Firstly, we know that plasma vitamin C levels are lower in people with CKD which is due to a variety of reasons such as reduced dietary intake for those following low potassium diets, increases levels of oxidative stress and inflammation, proteinuria which causes an increase in urinary loss of vitamin C and use of medications known to deplete vitamin C such as aspirin and diuretics.

Lets dig a little deeper into what some of the key actions of vitamin C are that make it such an important nutrient for those with CKD.

Can Vitamin C Be The Cause Of Kidney Stones

Can Vitamin C Cause Kidney Stones? How Much Vitamin C Per ...

Well, vitamin C cannot actually cause the kidney stones. But, vitamin c kidney stones are a risky affair. A recent study suggests that taking extra supplements of vitamin c with the presence of kidney stones can increase the risk of it double fold. The presence of kidney stones suggests cutting down the consumption of vitamin c supplements. The combination of vitamin c kidney stones is pretty lethal. The risk of vitamin c kidney stones is more in men than in women.

High doses of vitamin c can be dangerous if kidney stones are present as it might increase the number of kidney stones. Extra doses of vitamin c are much dangerous than taking a single dose of a multivitamin as the extra doses of vitamin c can increase the chances of having more vitamin c kidney stones. But, the too much is still not measured it can be said that the dose prescribed by doctors should not be crossed. In a week more than seven tablets of vitamin c should not be consumed if having kidney stones.

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Effects Of Too Much Vitamin C

Vitamin C is a water-soluble vitamin, which simply means that it can dissolve in water. As opposed to fat-soluble vitamins, which get stored in our fat tissue, the water-soluble ones arent stored in the body, and excesses are excreted through our urine.

The problem, however, arises when the body becomes overloaded with the nutrient, say, if youre taking a high-dosage supplement for an extended period of time. Initial symptoms could include digestive upset and diarrhea, which have been seen in doses higher than 2,000 milligrams per day.

Research also suggests that taking too much vitamin C may harm the kidneys. The reason is that excesses of the nutrient gets excreted through the urine as a waste product called oxalate. When there is a high amount of oxalate in the body, its harder for the kidneys to eliminate, and it can bind to other minerals and create kidney stones. Several studies have shown that taking high-dosage vitamin C supplements both increases oxalate levels and increases the risk of kidney stones. One study even linked some cases of kidney failure to vitamin C supplementation, but this is considered rare.

Limiting Foods With Calcium Oxalate

Kidney stones can consist of many different compounds, including uric acid, struvite, and cysteine. The most common type of kidney stone involves calcium oxalate.

One 2014 study examined nearly 44,000 kidney stones and found that 67% were composed predominately of calcium oxalate.

Doctors usually only recommend restricting oxalate intake to those at a high risk of kidney stones or those with high oxalate levels.

Consuming calcium alongside oxalate-rich foods may reduce the risk of kidney stones by binding the chemicals together before they reach the kidneys.

Foods that contain high levels of oxalate include:

  • grapefruit and cranberry juice

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Megadosing Vitamin C May Injure Kidneys

The megavitamin movement of the 1970s suggested that taking large doses of common vitamins would benefit health. Unfortunately, the alleged benefits may come at a price. A November 2017 update in GeneReviews states that megadosing vitamin C may lead to kidney failure. Surprisingly, even juicing with certain fruits and vegetables may cause this damage.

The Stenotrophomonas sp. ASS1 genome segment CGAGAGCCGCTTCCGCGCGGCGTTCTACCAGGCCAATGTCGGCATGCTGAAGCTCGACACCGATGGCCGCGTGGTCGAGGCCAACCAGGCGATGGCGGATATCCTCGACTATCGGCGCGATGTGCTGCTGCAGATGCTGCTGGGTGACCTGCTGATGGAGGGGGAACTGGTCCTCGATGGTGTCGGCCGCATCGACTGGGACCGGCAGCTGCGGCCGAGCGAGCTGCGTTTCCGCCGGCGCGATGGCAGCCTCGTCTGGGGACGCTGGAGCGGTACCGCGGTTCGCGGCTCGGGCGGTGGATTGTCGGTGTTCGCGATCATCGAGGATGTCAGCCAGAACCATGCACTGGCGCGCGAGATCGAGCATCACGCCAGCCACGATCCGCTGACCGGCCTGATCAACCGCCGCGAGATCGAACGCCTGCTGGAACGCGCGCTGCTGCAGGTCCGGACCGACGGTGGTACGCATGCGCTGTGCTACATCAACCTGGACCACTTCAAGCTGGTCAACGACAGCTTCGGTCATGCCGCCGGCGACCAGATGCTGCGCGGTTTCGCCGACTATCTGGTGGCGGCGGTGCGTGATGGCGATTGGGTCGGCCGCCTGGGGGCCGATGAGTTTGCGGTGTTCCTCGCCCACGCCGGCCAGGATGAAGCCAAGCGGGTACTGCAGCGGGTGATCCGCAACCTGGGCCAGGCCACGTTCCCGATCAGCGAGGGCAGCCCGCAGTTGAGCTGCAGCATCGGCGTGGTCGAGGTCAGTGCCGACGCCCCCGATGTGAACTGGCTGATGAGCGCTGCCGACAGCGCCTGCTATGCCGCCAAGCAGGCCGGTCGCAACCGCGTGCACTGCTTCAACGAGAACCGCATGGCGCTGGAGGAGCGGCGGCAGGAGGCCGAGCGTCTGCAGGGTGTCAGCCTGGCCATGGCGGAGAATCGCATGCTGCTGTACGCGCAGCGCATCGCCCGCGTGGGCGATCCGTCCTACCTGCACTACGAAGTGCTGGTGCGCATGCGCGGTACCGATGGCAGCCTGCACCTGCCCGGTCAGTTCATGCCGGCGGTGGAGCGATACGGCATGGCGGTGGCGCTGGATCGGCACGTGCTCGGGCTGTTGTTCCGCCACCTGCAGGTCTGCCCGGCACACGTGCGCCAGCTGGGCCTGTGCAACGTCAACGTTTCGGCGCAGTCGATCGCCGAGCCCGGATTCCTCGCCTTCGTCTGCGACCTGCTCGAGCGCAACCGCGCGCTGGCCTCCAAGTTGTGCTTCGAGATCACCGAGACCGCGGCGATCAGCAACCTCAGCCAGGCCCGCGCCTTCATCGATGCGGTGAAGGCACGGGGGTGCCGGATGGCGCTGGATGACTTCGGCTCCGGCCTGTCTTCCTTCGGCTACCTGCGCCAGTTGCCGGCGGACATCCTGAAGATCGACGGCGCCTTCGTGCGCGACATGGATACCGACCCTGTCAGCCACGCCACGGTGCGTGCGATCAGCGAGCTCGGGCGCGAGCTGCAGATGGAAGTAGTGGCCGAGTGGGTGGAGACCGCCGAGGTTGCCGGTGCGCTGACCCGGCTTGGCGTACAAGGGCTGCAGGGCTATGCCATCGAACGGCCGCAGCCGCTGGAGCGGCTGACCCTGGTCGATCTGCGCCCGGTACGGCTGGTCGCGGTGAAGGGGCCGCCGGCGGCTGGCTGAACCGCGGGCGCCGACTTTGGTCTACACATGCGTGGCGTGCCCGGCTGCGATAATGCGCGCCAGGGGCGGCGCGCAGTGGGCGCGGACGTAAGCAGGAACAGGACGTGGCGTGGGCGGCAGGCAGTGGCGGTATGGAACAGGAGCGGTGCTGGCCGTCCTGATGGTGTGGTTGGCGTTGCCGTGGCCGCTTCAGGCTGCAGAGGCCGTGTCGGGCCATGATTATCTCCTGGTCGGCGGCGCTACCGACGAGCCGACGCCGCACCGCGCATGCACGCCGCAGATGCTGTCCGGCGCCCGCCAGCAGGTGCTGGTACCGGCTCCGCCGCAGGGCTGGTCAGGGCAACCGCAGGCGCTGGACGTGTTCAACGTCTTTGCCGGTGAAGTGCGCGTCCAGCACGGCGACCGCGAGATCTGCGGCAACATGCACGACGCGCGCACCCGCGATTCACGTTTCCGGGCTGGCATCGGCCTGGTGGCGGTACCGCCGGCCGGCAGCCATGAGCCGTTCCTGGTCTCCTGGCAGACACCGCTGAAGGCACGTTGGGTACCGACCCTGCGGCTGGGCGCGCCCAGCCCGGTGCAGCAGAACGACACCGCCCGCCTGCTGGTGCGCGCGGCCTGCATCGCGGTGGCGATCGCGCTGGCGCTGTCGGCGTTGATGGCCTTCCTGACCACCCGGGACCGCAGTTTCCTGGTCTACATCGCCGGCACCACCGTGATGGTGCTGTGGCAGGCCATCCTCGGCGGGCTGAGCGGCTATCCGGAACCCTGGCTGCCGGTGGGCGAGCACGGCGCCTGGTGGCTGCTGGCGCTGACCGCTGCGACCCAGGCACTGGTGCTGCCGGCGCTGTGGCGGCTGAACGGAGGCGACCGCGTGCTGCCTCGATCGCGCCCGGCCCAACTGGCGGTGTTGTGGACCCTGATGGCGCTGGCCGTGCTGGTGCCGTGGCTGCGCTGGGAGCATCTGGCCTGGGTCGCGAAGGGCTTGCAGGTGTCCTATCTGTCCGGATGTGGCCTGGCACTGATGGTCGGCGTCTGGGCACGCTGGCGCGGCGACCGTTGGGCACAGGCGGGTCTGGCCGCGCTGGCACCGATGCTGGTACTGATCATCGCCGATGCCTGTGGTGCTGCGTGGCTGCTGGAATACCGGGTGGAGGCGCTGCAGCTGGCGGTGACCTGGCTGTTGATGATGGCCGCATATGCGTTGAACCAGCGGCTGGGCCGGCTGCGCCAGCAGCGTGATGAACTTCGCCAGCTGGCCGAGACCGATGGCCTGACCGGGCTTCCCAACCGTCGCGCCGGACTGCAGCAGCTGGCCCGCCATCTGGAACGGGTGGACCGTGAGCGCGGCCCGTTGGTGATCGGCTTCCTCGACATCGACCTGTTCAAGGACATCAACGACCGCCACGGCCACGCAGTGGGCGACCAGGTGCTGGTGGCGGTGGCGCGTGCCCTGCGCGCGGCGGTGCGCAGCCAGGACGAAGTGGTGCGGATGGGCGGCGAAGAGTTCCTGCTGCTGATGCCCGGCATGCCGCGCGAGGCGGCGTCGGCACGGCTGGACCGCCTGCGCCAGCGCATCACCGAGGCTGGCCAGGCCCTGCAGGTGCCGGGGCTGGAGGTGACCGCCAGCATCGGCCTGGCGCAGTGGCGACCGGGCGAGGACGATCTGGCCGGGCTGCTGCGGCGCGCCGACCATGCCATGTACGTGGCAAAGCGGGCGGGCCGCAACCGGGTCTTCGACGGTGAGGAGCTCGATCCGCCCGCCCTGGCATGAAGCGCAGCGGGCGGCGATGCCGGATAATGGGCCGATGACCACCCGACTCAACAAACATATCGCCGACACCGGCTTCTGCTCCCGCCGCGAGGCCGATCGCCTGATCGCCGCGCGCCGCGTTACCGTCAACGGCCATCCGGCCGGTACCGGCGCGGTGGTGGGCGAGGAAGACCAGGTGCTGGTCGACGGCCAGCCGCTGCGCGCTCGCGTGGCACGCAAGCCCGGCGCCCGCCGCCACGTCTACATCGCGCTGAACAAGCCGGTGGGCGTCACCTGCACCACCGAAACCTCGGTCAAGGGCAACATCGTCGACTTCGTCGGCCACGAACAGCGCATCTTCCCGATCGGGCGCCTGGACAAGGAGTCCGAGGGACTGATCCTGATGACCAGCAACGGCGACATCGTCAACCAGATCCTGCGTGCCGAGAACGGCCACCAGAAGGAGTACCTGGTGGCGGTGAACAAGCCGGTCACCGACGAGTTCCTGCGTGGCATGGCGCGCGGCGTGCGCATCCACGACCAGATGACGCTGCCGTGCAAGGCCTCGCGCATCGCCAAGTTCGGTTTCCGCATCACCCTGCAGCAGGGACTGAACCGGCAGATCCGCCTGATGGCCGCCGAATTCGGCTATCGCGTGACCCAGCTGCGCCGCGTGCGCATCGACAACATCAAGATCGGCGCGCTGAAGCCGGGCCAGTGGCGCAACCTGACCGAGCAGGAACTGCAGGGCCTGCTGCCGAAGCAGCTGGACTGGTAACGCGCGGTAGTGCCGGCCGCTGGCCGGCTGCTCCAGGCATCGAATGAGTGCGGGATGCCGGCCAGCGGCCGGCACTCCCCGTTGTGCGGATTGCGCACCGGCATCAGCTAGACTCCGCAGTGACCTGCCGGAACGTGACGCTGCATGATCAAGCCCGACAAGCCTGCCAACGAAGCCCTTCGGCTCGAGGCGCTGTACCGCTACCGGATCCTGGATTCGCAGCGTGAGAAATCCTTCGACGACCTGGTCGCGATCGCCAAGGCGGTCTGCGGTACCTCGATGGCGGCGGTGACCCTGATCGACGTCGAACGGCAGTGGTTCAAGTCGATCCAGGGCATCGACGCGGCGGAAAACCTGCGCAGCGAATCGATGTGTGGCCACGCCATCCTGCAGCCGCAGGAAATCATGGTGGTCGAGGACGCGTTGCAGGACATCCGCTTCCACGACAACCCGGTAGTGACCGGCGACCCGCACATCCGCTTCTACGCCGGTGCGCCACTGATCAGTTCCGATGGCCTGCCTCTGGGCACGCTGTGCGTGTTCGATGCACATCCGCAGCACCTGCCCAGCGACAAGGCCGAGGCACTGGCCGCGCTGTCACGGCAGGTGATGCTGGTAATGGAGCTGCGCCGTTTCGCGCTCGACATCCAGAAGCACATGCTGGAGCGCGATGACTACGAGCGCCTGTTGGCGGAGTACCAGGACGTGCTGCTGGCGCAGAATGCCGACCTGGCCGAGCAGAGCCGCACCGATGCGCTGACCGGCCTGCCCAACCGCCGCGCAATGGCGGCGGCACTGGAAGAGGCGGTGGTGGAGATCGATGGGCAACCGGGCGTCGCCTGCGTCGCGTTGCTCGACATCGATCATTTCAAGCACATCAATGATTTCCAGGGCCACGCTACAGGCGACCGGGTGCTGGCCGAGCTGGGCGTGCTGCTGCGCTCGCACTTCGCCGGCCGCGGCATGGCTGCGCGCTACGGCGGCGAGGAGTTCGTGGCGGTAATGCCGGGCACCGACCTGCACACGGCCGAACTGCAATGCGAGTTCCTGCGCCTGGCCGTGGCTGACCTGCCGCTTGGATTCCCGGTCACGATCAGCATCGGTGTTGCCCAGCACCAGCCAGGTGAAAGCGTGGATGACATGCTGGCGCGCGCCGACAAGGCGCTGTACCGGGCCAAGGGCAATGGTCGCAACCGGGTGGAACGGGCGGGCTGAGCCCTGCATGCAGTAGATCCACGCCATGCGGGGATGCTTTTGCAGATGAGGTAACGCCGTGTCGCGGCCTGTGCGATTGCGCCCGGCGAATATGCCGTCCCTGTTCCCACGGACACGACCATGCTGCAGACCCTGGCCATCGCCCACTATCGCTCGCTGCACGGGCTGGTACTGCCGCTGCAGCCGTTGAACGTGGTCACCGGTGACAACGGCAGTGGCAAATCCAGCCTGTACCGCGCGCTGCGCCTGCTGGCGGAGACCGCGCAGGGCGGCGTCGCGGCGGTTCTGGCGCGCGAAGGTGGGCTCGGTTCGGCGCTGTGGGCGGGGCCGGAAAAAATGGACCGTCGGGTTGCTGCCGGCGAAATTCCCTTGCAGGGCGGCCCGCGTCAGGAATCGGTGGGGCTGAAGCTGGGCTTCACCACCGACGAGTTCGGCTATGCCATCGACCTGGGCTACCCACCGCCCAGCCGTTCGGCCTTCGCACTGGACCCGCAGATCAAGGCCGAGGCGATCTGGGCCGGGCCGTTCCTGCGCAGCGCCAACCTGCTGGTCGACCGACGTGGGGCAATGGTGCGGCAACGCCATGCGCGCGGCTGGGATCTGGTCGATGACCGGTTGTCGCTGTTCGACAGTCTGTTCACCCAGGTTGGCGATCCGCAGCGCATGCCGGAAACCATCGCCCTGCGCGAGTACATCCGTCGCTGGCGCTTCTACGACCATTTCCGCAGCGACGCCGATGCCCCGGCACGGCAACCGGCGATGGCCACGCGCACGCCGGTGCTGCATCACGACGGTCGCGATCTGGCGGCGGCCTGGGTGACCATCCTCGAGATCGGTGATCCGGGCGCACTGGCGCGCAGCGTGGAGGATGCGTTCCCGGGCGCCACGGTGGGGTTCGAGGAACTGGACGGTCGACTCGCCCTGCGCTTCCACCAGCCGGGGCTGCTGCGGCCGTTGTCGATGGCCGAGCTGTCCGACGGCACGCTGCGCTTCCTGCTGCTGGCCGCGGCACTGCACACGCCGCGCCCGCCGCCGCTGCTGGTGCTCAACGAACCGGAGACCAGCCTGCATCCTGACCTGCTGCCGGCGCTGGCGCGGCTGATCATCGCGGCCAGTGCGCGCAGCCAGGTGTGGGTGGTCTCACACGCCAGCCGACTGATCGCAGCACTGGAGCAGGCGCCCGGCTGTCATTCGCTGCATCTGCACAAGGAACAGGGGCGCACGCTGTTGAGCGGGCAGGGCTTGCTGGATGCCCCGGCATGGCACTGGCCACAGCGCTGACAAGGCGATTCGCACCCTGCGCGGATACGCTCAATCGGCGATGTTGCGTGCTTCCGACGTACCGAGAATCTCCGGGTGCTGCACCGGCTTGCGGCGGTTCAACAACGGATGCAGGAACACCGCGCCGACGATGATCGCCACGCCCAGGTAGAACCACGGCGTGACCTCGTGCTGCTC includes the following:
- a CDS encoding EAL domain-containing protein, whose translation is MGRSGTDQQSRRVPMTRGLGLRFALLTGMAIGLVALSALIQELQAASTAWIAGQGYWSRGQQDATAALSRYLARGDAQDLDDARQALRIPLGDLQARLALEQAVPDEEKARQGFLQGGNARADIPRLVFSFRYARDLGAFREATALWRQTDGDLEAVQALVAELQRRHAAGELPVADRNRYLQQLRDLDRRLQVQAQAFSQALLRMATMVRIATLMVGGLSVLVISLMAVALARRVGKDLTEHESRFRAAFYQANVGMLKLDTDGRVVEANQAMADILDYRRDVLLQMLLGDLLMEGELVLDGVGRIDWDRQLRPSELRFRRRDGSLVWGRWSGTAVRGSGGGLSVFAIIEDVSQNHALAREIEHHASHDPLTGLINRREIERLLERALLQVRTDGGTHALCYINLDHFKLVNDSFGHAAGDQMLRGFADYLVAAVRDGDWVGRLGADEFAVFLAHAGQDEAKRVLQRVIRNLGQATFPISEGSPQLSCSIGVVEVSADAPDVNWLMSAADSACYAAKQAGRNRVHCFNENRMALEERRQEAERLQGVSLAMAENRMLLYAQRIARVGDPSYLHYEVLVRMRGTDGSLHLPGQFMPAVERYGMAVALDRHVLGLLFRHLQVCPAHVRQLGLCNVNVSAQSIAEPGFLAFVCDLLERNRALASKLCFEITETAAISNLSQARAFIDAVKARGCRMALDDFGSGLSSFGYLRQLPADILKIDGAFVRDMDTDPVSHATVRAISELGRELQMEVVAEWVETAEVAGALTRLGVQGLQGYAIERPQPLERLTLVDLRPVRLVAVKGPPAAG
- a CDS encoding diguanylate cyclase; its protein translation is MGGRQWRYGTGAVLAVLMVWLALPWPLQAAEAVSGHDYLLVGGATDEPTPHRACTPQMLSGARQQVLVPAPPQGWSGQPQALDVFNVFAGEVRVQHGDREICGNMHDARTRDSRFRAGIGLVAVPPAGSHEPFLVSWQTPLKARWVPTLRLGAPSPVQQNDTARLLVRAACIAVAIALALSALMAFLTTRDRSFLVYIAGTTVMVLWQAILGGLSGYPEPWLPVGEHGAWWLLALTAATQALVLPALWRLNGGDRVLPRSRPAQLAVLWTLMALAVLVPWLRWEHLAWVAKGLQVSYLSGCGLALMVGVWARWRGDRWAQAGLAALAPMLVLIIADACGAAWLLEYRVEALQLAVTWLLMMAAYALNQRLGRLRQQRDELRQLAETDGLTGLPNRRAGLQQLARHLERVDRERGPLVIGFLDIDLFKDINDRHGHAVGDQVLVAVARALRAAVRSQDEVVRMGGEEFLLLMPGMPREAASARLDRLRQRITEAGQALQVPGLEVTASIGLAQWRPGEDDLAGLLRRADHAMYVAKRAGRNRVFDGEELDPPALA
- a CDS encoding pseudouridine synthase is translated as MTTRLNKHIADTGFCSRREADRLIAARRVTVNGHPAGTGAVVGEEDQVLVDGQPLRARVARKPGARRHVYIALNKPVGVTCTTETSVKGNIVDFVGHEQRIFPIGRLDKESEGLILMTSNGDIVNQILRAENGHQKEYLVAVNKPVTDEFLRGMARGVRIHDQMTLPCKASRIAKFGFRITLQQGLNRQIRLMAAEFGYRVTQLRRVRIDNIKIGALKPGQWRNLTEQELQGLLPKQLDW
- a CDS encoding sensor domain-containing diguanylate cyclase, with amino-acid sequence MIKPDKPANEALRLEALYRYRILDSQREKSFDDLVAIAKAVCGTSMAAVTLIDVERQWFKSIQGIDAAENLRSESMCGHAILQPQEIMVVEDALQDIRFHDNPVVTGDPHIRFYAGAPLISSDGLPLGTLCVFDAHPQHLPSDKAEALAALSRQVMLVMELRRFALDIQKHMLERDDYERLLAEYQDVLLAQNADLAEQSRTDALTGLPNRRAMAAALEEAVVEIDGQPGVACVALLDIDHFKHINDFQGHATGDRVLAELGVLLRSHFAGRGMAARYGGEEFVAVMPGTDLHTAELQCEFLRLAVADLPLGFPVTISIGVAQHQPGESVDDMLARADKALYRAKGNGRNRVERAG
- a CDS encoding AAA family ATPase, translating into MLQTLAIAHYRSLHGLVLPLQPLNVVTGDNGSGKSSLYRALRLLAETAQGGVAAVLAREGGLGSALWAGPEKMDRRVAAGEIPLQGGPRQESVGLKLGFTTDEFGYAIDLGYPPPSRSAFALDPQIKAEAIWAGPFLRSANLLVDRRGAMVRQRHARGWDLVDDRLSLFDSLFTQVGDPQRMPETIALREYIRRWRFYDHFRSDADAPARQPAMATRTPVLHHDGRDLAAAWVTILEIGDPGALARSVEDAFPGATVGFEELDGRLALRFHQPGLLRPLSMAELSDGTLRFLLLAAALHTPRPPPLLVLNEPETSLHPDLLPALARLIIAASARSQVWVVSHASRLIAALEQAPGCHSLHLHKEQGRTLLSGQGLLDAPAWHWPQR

Many Americans use nutritional supplements to improve their health. As with vitamins, using these dietary aids increases the risk of organ damage. In fact, 1 in 12 people in the U.S. take supplements known to cause kidney damage, according to a March 15 report in the American Journal of Public Health.

Despite these risks, the Food and Drug Administration continues to leave nutritional supplements unregulated. Thus, people must take the initiative and educate themselves about the potential benefits and risks of dietary aids.

A September 2017 review in Food and Chemical Toxicology offers a starting point. This article provides a brief summary of kidney-damaging supplements. The authors suggest avoiding such dietary aids and specifically recommend avoiding excess doses of vitamins A, C and D.

Common Kidney Stone Types

Some Vitamin C may cause Kidney Stones
  • Calcium Oxalate Stones this is the most common type of kidney stone diagnosed in patients. Oxalate is found naturally in many types of foods, including nuts, fruits and vegetables. Metabolic disorders can also increase your bodys levels of calcium oxalate and lead to stones.
  • Struvite Stones develop most often in response to a urinary tract infection and get very big, very quickly.
  • Uric Acid Stones people with gout or those who tend to suffer with chronic dehydration are diagnosed with this type of kidney stone more frequently. A high-protein diet has also been linked to the formation of uric acid stones.
  • Doctors have not determined exactly what causes kidney stones but they are believed to form when your body chemistry water, nutrients and minerals is out of balance. According to the Mayo Clinic, controlling the following factors will help prevent kidney stones.

    Risk Factors

      Family history if someone in your family gets kidney stones, your chances are higher.Adulthood kidney stones can develop at anytime but are most prevalent in the 40 and up age group.Dehydration not getting enough water, especially if you live in a warmer climate or sweat a lot.Diet eating too much fat, sugar, salt or protein can lead to increased risk.Obesity high body fat percentage and a larger waist have been linked to stone formation.Digestive disease or surgery chronic bowel problems and gastric bypass affect your bodys ability to absorb and process calcium and water.